Unfortunately, setting up an initiative was not an option for us, cause of missing consist with other people.

I would appreciate to have an Initiative which will help to switch to such modern translationtool.

Currently it is not smart to keep translations maintained.

I wasn’t aware of this posting, at least now there could be a solution :wink:

I think I will need help on how to use it, but the inline translation seems really useful! +1 for me

Hi there, thanks Georg for opening this discussion we started few days ago here.

As you know I’m basically the only one to take care of the TYPO3 translation server for many years.

For the history, the switch from ll-XML (what Georg refers as “XML files”), that is locallang.xml, is something that was the official l10n format until TYPO3 4.5. Prior to that we even had a PHP-based format.

Starting from TYPO3 4.6 the official format became XLIFF which is also XML based but just something that is officially known as a l10n file format.

Our translation server is still supporting ll-XML format but since pre-TYPO3 4.6 usage is now totally obsolete, this is something we definitely don’t need to worry about anymore!

Key features we currently have with our (Pootle-based) translation server:

  • Central place for every extension, everyone may ask to get his/her extension there, I only put some “restrictions” because Pootle was never meant at handling that many subprojects and translation files and each and every extension added made a migration to a new version harder and harder. But apart from those gentle restrictions, I responded to every request to add a project there
  • Connection with TYPO3 for users. Although, yes, Pootle chose to drop support of LDAP and thus prevented us from having a real SSO like we had back then. This is something that is actually not “really” needed anymore if one may connect with his/her GitHub account or alike, even with dedicated account.
  • Project lead developer was granted full “admin” on his/her extension. This is something that I added over the years but this allowed the developer to accept suggestions in any language for his/her own project and choose who would be able to do so as well. This is something I consider important when moving to another system
  • Support for multiple versions of TYPO3, with labels being added, removed, … and files being moved around. This is something that has some known limitations, but should be supported with another solution. It should even be enhanded in regards to what we know is “needed” nowadays. I would even suggest to think about enabling this feature for any extension.

I won’t discuss here why we did not upgrade to the latest version of Pootle yet, long story, nothing easy and nobody to blame for. What’s important is that Pootle did not evolve “much” during the years and had to face even a big step backward (I can very happilly explain more on that but this is not the purpose of that post). In the end, even latest version of Pootle would not be “much better” than what we have currently, period.

What I’d like to see with a better alternative (no order):

  • Shared translation memory. Translating something in Core or extension X should be usable to translate something in another file/extension. This is only possible in Pootle within the same XLIFF file of a given project. So even similar labels (think of locallang.xlf and locallang_db.xlf) cannot benefit from that in Pootle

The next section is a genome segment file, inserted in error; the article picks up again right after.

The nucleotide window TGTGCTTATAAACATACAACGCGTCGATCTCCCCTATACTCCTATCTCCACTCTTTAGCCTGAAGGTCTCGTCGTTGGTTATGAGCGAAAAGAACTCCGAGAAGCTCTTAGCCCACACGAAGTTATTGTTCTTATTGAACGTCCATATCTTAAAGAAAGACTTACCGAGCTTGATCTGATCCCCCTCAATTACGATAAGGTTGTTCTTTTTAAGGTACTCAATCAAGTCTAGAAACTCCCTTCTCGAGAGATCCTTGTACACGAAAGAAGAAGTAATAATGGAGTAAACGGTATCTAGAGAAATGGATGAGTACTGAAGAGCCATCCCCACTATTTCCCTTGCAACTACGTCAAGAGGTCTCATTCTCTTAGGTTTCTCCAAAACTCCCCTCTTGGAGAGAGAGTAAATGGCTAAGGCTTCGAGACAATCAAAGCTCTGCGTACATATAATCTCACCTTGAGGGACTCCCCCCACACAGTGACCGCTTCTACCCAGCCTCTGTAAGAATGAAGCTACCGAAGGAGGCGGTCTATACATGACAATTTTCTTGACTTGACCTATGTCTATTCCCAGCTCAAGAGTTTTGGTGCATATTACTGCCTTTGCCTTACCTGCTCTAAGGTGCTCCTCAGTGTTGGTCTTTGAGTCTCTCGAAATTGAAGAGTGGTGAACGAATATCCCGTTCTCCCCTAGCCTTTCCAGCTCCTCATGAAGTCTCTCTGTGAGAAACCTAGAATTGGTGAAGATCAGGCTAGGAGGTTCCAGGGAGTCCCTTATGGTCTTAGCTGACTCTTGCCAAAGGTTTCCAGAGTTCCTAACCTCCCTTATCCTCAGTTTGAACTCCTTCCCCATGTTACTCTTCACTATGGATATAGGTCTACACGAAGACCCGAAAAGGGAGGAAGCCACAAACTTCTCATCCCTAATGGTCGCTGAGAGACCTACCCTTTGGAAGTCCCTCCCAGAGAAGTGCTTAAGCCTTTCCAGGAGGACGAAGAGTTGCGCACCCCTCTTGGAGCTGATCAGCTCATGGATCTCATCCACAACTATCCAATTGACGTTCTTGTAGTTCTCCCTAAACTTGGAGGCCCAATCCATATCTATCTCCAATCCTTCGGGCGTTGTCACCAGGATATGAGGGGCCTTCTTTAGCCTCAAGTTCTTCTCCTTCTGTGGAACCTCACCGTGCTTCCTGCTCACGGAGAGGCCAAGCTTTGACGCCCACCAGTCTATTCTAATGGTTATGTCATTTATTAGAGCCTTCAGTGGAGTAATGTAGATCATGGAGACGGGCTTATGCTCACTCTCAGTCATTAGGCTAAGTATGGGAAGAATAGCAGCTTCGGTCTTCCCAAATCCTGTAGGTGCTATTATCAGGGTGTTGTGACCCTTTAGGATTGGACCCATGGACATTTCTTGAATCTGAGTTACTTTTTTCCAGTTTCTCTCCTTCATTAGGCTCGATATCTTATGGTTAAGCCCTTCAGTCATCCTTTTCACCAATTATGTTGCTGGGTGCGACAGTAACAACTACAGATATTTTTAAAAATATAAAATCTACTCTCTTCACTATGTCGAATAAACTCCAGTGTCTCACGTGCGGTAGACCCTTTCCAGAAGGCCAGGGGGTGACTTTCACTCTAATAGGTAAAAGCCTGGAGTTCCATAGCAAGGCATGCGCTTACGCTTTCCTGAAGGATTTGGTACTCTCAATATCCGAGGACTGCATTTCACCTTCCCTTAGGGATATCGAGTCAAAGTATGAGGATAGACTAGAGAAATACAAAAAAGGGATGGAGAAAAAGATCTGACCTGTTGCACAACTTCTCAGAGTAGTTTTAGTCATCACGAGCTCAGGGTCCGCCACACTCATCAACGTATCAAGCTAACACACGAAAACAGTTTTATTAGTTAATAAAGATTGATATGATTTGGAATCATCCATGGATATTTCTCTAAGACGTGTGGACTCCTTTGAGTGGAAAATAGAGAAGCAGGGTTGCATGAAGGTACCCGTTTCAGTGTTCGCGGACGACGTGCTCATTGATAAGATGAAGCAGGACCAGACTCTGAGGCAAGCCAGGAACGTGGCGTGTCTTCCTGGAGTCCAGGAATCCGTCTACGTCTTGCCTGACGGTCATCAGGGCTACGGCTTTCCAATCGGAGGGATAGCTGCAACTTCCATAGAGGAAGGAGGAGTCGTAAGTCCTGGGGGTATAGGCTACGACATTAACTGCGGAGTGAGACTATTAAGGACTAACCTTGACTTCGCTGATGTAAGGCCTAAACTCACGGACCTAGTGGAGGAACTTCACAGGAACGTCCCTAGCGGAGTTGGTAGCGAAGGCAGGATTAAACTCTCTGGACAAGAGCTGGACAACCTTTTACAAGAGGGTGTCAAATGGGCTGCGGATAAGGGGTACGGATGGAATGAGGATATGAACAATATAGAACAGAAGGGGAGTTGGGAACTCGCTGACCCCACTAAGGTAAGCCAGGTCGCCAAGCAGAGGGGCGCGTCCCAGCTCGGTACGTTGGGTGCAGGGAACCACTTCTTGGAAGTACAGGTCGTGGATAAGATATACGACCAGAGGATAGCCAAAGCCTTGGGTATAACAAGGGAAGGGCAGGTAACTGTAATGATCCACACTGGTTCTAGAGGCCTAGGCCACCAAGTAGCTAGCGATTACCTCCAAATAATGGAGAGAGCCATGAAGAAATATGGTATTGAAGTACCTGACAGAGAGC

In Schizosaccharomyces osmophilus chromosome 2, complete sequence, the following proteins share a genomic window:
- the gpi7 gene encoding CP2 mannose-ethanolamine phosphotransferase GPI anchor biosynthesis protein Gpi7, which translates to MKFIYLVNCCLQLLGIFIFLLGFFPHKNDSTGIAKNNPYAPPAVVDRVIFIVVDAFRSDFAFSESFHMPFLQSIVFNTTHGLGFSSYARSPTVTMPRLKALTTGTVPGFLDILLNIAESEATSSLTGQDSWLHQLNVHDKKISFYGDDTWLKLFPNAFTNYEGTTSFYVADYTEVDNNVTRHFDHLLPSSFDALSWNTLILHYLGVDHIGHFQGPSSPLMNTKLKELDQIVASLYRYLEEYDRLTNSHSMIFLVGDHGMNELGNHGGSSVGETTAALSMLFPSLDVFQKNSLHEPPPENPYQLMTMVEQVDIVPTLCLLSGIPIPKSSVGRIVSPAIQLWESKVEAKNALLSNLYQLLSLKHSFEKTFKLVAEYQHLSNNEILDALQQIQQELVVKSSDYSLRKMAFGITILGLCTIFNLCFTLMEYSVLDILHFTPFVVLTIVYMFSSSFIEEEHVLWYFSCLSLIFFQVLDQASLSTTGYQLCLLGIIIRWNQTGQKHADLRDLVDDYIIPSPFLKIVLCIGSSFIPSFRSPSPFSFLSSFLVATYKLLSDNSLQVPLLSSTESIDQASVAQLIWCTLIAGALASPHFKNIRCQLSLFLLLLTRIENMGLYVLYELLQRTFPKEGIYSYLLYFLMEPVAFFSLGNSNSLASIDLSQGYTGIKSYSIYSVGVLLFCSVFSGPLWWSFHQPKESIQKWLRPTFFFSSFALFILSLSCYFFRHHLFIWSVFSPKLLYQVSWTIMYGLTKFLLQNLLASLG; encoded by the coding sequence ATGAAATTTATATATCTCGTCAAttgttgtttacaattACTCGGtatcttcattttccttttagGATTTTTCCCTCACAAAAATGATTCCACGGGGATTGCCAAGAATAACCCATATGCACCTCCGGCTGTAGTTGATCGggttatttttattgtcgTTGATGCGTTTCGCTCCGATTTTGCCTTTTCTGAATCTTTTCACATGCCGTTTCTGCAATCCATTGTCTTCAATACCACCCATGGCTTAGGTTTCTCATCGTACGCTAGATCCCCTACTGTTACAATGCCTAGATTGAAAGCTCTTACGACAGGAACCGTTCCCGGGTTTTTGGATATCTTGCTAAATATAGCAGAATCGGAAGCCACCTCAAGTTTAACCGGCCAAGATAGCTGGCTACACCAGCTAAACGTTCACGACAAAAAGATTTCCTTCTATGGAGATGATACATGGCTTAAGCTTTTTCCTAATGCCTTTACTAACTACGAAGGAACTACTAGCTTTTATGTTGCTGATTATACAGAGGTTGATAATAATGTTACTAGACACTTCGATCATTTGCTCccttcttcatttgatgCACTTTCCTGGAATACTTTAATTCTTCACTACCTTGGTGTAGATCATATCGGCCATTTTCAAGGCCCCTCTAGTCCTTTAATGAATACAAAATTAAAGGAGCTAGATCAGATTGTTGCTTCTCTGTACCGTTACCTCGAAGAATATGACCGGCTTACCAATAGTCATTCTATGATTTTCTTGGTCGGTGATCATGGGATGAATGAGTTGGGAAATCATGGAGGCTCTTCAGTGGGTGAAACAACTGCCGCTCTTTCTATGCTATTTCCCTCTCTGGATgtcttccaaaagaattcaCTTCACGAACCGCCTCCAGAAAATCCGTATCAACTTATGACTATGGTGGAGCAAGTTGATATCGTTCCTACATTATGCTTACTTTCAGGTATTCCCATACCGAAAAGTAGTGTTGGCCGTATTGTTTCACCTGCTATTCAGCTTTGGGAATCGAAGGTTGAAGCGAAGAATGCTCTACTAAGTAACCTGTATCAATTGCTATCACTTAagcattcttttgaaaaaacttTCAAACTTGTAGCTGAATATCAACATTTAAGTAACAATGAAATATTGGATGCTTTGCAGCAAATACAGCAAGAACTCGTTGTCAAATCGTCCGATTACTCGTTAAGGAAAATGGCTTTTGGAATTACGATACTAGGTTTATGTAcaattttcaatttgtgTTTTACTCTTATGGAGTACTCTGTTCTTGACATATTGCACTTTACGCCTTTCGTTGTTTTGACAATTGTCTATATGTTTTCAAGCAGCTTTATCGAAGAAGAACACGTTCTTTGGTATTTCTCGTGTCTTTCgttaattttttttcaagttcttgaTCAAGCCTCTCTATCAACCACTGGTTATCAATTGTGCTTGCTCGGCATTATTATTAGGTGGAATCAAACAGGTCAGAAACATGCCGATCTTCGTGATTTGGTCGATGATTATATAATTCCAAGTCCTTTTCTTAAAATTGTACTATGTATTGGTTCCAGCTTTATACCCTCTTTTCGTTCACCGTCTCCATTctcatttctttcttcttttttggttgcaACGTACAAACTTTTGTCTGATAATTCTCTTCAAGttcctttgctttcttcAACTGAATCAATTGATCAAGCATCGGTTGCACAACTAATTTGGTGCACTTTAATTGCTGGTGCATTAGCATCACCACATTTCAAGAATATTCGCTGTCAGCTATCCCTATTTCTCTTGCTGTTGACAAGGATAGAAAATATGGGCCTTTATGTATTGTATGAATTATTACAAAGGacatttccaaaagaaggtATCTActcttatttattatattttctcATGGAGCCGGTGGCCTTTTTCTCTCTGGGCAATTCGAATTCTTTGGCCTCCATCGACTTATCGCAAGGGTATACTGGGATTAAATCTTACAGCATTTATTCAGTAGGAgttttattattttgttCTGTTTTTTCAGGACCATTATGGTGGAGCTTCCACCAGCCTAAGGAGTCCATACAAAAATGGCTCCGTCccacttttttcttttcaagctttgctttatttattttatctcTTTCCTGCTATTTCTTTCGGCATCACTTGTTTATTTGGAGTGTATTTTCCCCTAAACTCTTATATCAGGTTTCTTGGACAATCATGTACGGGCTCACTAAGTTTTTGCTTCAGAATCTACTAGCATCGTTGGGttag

• Integration of Deepl translation engine (possibly dreaming) or at least external engine such as Google Translate for helping/suggesting
  • Inline editing in Backend (Georg has a PoC for that it seems, hopefully it works/could work for any extension, not only TCA and Core)
  • Inline editing in Frontend (extend Fluid’s TranslateViewHelper so that one can do the same in plugin’s output, if enabled)
  • Easy export/import if one wants to work with external translation agencies
  • Full import of current Pootle install to the alternative, I happily help here of course
  • Support for GitHub (and possibly alike) projects, allowing to prepare the translation of upcoming release. Something that is not currently possible because I programmed Pootle update to base on TER releases
  • Integration with extensions.typo3.org and alike, it should be straightforward to contribute to translation of any extension
  • Think of possibly encompassing translation of documentation (don’t even know if this is still supporting by current docs.typo3.org but it was and this is something important since TYPO3 should not be English only if we want to grab more people). I can help with knowlegde about do’s and dont’s by personal experience on that topic.

Not directly related to the change but what I’d like to see in future:

  • Unified l10n for Backend/Frontend/JS in TYPO3
  • Support for plurals in our API (a feature available in XLIFF but that we never implemented, unlike Neos)

All in all, I agree that something “new” is needed. I’m not sure this is the way to go, but I’m naturally not against it. I’d just want this post to be taken seriously as finding a technical solution is always the easy and appealing part, but supporting it for many years and ensuring it is actually viable without sacrificing available and highly useful features is quite more challenging :slight_smile:

Thanks Xavier for your public post! I know how lonely it can be sometimes and really appreciate your insights. I want to give answer to some points

This is perfectly possible

Possible, see https://support.crowdin.com/configuring-machine-translation-engines/

This works for any translation in the backend and also for extensions.

Not tested that but that should work already as well by just adding some additional JS

Works. I currently also use an API to fetch translations from translation server and upload that to Crowdin. You can also drop a zip file with the xlf files at Crowdin

I will certainly need your help to finish my API!

Works out of the box already. Crowdin pushs back translations as pull requests